In these parts, our governor has been doing the two week thing. Well we’ll close everything for two weeks and then look again. And, as each two deadline passed with no good news, the period was extended. Guess he finally got sick of pretending like we’d be able to open up sooner and now the potential date is May 1. We shall see.
But it is clear that this is going to be a summer like no other. If there is a baseball season, it will be strange and compacted and played in different places. I strongly suspect that the restriction on big gatherings will not be lifted by early July so I’d guess that our typical plans will change. Who knows about any vacations.
And this will likely stretch into fall disrupting the football season as well. I’d be shocked if there was a college football season this year. You are going to have colleges taking different approaches and some are already talking about on line classes this fall. Hard to justify having a stadium full of people if you won’t let the students come to smaller classes. Again, we shall see but I’m not going to be shocked if these things happen.
If the dance studios are allowed to reopen, I suspect it will also be like it was right before we shut down. Limited to private lessons with no group classes or parties. Events like Showcase in May are certainly gone.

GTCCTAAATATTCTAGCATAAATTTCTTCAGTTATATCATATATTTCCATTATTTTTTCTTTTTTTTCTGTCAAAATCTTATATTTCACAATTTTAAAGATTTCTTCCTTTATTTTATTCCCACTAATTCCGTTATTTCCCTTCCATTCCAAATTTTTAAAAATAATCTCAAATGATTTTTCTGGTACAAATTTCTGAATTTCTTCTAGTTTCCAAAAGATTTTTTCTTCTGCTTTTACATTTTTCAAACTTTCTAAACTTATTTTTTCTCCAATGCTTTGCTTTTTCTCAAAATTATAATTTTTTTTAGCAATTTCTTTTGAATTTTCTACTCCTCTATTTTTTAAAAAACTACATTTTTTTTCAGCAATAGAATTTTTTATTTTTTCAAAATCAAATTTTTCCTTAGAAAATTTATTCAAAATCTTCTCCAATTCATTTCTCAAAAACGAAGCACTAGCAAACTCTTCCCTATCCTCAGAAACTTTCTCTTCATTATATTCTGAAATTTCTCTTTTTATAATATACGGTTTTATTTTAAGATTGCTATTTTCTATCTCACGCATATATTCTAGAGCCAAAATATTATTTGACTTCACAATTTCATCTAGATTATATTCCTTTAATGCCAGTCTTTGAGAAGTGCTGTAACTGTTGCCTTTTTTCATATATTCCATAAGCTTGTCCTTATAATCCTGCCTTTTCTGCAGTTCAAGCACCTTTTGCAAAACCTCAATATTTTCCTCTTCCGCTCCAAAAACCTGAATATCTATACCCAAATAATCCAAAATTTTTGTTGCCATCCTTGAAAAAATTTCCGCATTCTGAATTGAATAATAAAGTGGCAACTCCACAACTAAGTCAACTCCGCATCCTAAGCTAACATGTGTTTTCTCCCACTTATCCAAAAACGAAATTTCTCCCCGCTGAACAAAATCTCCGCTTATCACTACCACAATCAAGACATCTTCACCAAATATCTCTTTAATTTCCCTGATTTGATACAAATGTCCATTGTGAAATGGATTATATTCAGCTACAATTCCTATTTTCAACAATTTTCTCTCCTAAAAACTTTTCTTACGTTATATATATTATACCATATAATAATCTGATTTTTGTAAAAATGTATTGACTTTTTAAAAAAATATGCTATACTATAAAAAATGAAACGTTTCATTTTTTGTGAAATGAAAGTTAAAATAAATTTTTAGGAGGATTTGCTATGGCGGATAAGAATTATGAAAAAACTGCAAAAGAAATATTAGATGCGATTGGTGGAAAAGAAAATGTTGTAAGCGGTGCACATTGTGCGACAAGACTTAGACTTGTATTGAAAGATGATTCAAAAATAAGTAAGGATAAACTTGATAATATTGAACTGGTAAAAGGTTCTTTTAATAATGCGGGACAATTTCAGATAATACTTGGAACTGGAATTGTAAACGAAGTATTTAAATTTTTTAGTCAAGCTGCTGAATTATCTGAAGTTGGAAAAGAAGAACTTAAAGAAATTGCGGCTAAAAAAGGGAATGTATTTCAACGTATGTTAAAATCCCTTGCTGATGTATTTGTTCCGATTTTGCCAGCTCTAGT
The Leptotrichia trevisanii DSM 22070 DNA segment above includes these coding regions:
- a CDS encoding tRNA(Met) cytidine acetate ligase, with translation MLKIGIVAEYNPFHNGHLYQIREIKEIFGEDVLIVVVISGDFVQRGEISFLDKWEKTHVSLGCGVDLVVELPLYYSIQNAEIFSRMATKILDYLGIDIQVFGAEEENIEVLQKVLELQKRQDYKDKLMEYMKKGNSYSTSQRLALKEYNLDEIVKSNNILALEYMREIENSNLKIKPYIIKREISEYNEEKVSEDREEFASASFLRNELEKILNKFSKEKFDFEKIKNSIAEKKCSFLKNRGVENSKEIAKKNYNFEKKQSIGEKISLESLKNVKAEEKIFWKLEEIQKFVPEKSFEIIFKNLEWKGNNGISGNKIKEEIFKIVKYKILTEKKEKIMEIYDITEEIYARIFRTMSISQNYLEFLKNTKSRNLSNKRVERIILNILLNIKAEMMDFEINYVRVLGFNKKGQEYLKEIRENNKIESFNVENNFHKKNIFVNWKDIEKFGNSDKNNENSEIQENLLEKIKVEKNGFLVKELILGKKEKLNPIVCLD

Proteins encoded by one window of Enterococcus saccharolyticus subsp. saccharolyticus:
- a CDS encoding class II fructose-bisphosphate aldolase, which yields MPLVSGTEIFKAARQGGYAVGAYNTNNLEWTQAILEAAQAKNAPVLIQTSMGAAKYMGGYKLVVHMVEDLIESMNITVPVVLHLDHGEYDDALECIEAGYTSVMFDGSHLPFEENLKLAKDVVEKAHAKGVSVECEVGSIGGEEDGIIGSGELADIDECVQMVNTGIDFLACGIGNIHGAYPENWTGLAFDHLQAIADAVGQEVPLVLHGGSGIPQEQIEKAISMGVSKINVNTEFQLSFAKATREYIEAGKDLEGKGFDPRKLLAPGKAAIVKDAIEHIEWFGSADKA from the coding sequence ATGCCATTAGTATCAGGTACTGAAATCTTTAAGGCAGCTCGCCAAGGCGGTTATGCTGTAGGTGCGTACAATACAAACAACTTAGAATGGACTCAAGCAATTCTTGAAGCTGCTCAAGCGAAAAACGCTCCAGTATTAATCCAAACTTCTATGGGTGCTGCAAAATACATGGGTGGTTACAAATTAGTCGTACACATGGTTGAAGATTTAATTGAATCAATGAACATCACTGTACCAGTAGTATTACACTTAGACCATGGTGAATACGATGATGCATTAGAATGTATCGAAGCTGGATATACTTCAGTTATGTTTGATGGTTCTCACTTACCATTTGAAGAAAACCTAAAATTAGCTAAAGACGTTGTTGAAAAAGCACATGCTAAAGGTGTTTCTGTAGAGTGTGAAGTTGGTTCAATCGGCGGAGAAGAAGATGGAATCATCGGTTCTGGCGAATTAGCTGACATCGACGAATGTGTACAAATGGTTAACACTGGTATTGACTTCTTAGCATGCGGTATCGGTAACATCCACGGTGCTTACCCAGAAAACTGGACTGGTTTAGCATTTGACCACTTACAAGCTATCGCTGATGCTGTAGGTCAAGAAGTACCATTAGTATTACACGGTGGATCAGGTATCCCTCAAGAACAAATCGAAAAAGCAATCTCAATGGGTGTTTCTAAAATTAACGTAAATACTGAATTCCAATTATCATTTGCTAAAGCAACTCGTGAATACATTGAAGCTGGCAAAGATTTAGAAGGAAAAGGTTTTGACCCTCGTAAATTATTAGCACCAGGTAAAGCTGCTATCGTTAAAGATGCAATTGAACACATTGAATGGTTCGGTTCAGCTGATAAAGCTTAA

And, look, I’m well aware that this are first world problems when people are still getting sick and others have lost their jobs. This isn’t about complaining or suggesting that things need to be opened quicker. I’ve been burned by my optimism bias so I’m trying to re-calibrate.
I will say that what little news I do watch is depressing for a lot of reasons. In the simplest of terms, everyone wants to make this out as science vs business. Either you believe the scientists and doctors and other experts and keep things shut down until we have a virus. Or you believe the economists who say that we need to start turning things on again because there is a cost (in human lives) to keeping things shut down.
There is of course the civil liberties argument and government overreach and all that to be considered.
The problem is that so many are quick to judge and refuse to even listen to another point of view. And, I’ve found that trying to engage people with closed minds is not helpful. So I just come here to spout my “can’t we all just get along” to the world.
Not to generalize but many of the strongest defenders of “science” in my social circles are those who have jobs. I’ll freely admit that this whole shut in thing sucks but it mostly an inconvenience for me and I’d dare say for anyone who still has a consistent paycheck. If you are able to get your needs met and don’t get driven crazy by the isolation, then it is really easy to come down on the “stay sheltered until we are completely safe” crowd.